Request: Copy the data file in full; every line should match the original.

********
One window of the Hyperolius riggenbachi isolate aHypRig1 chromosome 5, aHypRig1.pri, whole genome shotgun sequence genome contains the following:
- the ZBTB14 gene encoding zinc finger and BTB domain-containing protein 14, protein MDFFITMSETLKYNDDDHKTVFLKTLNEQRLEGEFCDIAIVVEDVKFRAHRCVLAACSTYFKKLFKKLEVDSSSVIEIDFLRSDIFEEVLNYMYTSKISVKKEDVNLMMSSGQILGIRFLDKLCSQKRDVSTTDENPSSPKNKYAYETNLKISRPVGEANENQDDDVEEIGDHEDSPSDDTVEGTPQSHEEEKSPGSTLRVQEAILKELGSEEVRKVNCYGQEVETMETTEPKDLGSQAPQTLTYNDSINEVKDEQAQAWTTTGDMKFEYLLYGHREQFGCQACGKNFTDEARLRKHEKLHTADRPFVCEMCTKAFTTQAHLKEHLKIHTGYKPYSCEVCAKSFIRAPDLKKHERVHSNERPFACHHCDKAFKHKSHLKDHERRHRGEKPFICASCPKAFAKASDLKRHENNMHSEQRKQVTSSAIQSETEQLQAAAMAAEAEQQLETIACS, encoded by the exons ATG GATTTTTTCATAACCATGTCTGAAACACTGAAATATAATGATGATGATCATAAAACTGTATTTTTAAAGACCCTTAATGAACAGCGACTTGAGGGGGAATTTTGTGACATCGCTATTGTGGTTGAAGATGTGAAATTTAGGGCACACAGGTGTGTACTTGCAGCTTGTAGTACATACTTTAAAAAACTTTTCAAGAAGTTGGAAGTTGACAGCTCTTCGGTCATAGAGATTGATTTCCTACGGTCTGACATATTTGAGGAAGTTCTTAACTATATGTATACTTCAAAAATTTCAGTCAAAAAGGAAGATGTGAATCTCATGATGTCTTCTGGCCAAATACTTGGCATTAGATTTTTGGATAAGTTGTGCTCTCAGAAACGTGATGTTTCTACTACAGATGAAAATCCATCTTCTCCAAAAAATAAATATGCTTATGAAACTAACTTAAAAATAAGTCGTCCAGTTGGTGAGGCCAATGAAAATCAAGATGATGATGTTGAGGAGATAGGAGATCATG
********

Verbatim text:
One window of the Hyperolius riggenbachi isolate aHypRig1 chromosome 5, aHypRig1.pri, whole genome shotgun sequence genome contains the following:
- the ZBTB14 gene encoding zinc finger and BTB domain-containing protein 14, protein MDFFITMSETLKYNDDDHKTVFLKTLNEQRLEGEFCDIAIVVEDVKFRAHRCVLAACSTYFKKLFKKLEVDSSSVIEIDFLRSDIFEEVLNYMYTSKISVKKEDVNLMMSSGQILGIRFLDKLCSQKRDVSTTDENPSSPKNKYAYETNLKISRPVGEANENQDDDVEEIGDHEDSPSDDTVEGTPQSHEEEKSPGSTLRVQEAILKELGSEEVRKVNCYGQEVETMETTEPKDLGSQAPQTLTYNDSINEVKDEQAQAWTTTGDMKFEYLLYGHREQFGCQACGKNFTDEARLRKHEKLHTADRPFVCEMCTKAFTTQAHLKEHLKIHTGYKPYSCEVCAKSFIRAPDLKKHERVHSNERPFACHHCDKAFKHKSHLKDHERRHRGEKPFICASCPKAFAKASDLKRHENNMHSEQRKQVTSSAIQSETEQLQAAAMAAEAEQQLETIACS, encoded by the exons ATG GATTTTTTCATAACCATGTCTGAAACACTGAAATATAATGATGATGATCATAAAACTGTATTTTTAAAGACCCTTAATGAACAGCGACTTGAGGGGGAATTTTGTGACATCGCTATTGTGGTTGAAGATGTGAAATTTAGGGCACACAGGTGTGTACTTGCAGCTTGTAGTACATACTTTAAAAAACTTTTCAAGAAGTTGGAAGTTGACAGCTCTTCGGTCATAGAGATTGATTTCCTACGGTCTGACATATTTGAGGAAGTTCTTAACTATATGTATACTTCAAAAATTTCAGTCAAAAAGGAAGATGTGAATCTCATGATGTCTTCTGGCCAAATACTTGGCATTAGATTTTTGGATAAGTTGTGCTCTCAGAAACGTGATGTTTCTACTACAGATGAAAATCCATCTTCTCCAAAAAATAAATATGCTTATGAAACTAACTTAAAAATAAGTCGTCCAGTTGGTGAGGCCAATGAAAATCAAGATGATGATGTTGAGGAGATAGGAGATCATG